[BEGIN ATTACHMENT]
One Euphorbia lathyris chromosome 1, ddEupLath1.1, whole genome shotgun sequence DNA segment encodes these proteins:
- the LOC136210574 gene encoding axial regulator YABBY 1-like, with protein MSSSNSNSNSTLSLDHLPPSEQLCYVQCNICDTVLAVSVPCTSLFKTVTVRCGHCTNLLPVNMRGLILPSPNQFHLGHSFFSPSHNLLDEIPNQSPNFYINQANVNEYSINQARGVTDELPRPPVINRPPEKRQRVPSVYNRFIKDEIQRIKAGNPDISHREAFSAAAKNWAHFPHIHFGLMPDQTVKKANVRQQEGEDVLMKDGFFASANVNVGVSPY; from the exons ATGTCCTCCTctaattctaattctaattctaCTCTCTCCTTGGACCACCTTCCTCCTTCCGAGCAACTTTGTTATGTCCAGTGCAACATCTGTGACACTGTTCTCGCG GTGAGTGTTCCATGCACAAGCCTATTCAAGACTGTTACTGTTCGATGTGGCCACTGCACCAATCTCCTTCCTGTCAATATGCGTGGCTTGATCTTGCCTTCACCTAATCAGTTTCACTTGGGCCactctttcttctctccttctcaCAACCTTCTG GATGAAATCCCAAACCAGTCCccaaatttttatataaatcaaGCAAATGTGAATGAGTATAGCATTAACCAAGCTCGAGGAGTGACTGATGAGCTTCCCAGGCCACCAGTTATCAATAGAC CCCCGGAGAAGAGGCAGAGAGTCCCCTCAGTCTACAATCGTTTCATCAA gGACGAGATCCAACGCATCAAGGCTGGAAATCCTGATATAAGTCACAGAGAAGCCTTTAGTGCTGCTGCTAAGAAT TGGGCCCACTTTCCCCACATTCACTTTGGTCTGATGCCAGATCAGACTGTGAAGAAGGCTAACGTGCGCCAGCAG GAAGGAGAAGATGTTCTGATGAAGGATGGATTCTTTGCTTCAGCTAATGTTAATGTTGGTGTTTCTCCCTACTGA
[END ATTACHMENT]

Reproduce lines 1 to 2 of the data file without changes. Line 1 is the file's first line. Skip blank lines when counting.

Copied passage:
One Euphorbia lathyris chromosome 1, ddEupLath1.1, whole genome shotgun sequence DNA segment encodes these proteins:
- the LOC136210574 gene encoding axial regulator YABBY 1-like, with protein MSSSNSNSNSTLSLDHLPPSEQLCYVQCNICDTVLAVSVPCTSLFKTVTVRCGHCTNLLPVNMRGLILPSPNQFHLGHSFFSPSHNLLDEIPNQSPNFYINQANVNEYSINQARGVTDELPRPPVINRPPEKRQRVPSVYNRFIKDEIQRIKAGNPDISHREAFSAAAKNWAHFPHIHFGLMPDQTVKKANVRQQEGEDVLMKDGFFASANVNVGVSPY; from the exons ATGTCCTCCTctaattctaattctaattctaCTCTCTCCTTGGACCACCTTCCTCCTTCCGAGCAACTTTGTTATGTCCAGTGCAACATCTGTGACACTGTTCTCGCG GTGAGTGTTCCATGCACAAGCCTATTCAAGACTGTTACTGTTCGATGTGGCCACTGCACCAATCTCCTTCCTGTCAATATGCGTGGCTTGATCTTGCCTTCACCTAATCAGTTTCACTTGGGCCactctttcttctctccttctcaCAACCTTCTG GATGAAATCCCAAACCAGTCCccaaatttttatataaatcaaGCAAATGTGAATGAGTATAGCATTAACCAAGCTCGAGGAGTGACTGATGAGCTTCCCAGGCCACCAGTTATCAATAGAC CCCCGGAGAAGAGGCAGAGAGTCCCCTCAGTCTACAATCGTTTCATCAA gGACGAGATCCAACGCATCAAGGCTGGAAATCCTGATATAAGTCACAGAGAAGCCTTTAGTGCTGCTGCTAAGAAT TGGGCCCACTTTCCCCACATTCACTTTGGTCTGATGCCAGATCAGACTGTGAAGAAGGCTAACGTGCGCCAGCAG GAAGGAGAAGATGTTCTGATGAAGGATGGATTCTTTGCTTCAGCTAATGTTAATGTTGGTGTTTCTCCCTACTGA